Those Who Paid Attention to Risk, Did Better in Crisis

DownsideRiskCROcentralityGraph2010-1.jpgSource of graph: screen capture from p. 43 of NBER paper referenced below.

At the American Economic Association meetings in Denver from January 6-9, I attended several sessions dealing the causes and cures of the economic crisis of the last few years.
One issue that came up more than once was whether, and to what extent, various decision makers were blameworthy in what happened. Was this a crisis that well-trained, hard-working and prudent managers, regulators and legislators should have seen coming? Or was it a once in 100 year storm that nobody should be expected to have foreseen?
One compelling bit of evidence was presented in a talk on January 8th by Charles Calomiris in which he presented a graph from a 2010 NBER paper by Ellul and Yerramilli. The graph, shown above, indicates that firms that took risk seriously, as proxied by their giving an important pre-crisis role to a Chief Risk Officer (CRO), tended to suffer less downside volatility during the crisis.


Ellul, Andrew, and Vijay Yerramilli. “Stronger Risk Controls, Lower Risk: Evidence from U.S. Bank Holding Companies.” NBER Working Paper # 16178, July 2010.

Economic Importance of Inarticulate Knowledge Undermines Case for Central Planning

(p. 78) . . . the intelligence of humans, though immensely strengthened by articulation, nonetheless contains a large component of tacit understanding by individuals who know more than they can say. If this is also true with respect to the sorts of knowledge relevant to our economic activities, then no comprehensive planning agency could obtain the sort of knowledge necessary for economic planning, for it would lie buried deep in the minds of millions of persons.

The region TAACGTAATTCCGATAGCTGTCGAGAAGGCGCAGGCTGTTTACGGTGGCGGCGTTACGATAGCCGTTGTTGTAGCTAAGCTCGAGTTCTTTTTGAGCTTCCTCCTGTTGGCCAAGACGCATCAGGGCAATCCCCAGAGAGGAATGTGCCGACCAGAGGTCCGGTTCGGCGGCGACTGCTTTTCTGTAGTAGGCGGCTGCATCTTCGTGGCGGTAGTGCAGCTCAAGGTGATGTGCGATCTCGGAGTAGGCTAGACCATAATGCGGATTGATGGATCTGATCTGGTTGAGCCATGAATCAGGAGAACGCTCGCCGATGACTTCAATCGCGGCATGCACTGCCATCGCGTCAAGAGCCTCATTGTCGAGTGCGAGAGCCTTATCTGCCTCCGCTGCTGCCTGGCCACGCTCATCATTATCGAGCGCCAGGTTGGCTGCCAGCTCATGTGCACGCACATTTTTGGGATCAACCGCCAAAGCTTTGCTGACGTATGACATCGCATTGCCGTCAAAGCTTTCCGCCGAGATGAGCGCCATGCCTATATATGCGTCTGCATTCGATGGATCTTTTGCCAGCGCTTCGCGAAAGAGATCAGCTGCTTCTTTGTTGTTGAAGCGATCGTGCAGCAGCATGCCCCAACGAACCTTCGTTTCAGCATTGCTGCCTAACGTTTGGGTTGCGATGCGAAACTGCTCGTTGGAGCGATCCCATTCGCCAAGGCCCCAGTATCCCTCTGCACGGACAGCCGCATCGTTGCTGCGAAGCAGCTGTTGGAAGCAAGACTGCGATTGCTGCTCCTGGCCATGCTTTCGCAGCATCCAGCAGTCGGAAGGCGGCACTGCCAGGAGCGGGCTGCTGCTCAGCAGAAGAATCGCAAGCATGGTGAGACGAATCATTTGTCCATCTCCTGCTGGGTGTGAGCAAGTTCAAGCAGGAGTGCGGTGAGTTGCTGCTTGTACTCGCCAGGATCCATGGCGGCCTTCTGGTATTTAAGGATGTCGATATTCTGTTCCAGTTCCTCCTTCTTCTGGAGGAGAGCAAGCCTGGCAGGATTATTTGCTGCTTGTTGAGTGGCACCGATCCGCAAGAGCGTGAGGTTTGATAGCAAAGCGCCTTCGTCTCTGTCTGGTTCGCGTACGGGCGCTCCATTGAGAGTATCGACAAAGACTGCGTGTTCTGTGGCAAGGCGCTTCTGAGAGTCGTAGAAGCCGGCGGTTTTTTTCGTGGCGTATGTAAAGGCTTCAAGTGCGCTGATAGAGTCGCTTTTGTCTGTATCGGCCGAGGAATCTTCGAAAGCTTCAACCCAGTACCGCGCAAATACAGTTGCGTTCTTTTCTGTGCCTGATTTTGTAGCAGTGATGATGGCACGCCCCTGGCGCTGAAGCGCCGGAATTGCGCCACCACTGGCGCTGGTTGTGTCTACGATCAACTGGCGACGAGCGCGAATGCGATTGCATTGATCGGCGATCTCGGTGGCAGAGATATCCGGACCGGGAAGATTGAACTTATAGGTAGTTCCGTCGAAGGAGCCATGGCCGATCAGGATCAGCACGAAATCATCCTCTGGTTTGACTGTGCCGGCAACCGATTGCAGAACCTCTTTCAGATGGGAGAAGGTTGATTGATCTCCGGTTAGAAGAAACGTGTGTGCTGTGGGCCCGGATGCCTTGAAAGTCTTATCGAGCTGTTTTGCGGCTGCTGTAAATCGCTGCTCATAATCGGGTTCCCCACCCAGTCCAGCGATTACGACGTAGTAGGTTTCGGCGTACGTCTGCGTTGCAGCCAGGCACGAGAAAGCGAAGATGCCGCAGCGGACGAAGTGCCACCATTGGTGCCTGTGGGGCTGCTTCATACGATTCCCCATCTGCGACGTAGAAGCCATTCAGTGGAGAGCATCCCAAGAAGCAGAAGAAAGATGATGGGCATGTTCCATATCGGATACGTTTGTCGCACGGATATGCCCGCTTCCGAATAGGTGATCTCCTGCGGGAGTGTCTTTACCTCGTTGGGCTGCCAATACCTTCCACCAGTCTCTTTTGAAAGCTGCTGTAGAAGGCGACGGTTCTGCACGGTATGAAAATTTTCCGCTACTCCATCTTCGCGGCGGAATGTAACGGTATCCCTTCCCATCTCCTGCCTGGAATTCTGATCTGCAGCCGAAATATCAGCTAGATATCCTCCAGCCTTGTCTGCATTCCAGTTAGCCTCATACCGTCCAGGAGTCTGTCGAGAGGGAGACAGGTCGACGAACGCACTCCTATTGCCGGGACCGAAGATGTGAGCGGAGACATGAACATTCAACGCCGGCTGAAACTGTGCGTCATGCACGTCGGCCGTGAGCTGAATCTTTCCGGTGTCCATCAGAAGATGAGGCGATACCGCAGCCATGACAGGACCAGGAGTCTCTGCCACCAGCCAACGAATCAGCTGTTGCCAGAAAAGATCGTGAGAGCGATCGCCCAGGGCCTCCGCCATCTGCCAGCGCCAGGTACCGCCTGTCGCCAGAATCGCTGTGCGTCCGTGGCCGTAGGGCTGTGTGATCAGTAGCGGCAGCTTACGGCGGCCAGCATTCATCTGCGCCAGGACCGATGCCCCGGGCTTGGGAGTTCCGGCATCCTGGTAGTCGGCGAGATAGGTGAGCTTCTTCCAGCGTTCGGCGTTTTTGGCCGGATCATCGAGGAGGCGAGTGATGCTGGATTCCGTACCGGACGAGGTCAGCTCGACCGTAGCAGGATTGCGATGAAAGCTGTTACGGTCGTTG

Lavoie, Don. National Economic Planning: What Is Left? Washington, DC: Cato Institute, 1985.
(Note: ellipsis added.)

What Motivated Paterno to Win 400 Games—“Gettin’ Paid”

Paterno400WinsGettinPaidClip.jpgSource of image: screen capture from YouTube clip referenced below.

What motivates employees? Economists have emphasized pay as the primary incentive, while recognizing that there may be “compensating differentials” for aspects of the work that are pleasant or unpleasant.
In recent years many non-economists, such as Daniel Pink in Drive, have emphasized non-pecuniary incentives.
Joe Paterno entered the debate at age 83, after he became the first major college coach to win 400 games on November 6, 2010.
Right after the victory, he was interviewed on the field by “Heather” of ESPN. Starting at 1:33 seconds into the clip referenced below, here is the key dialogue:

Heather: “Coach Paterno, what has motivated you to get to this point?”

Paterno: “Oh geez, I don’t know—gettin’ paid.”

Source: YouTube clip at http://www.youtube.com/watch?v=jQzdVeYtm5w
(Note: the clip was posted on 11/6/10 by shellymic and has the title “Joe Pa FIRST to 400 Wins!”)

Artisan’s Skills Were Still Required for Kay’s Flying Shuttle

(p. 223) Kay’s flying shuttle made it possible for weavers to produce a wider product, which they called “broadloom,” but doing so was demanding. Weaving requires that the weft threads be under constant tension in order to make certain that each one is precisely the same length as its predecessor; slack is the enemy of a properly woven cloth. Using a flying shuttle to carry weft threads through the warp made it possible to weave a far wider bolt of cloth, but the required momentum introduced the possibility of a rebound, and thereby a slack thread. Kay’s invention still needed a skilled artisan to catch the shuttle and so avoid even the slightest bit of bounce when it was thrown across the loom.

Rosen, William. The Most Powerful Idea in the World: A Story of Steam, Industry, and Invention. New York: Random House, 2010.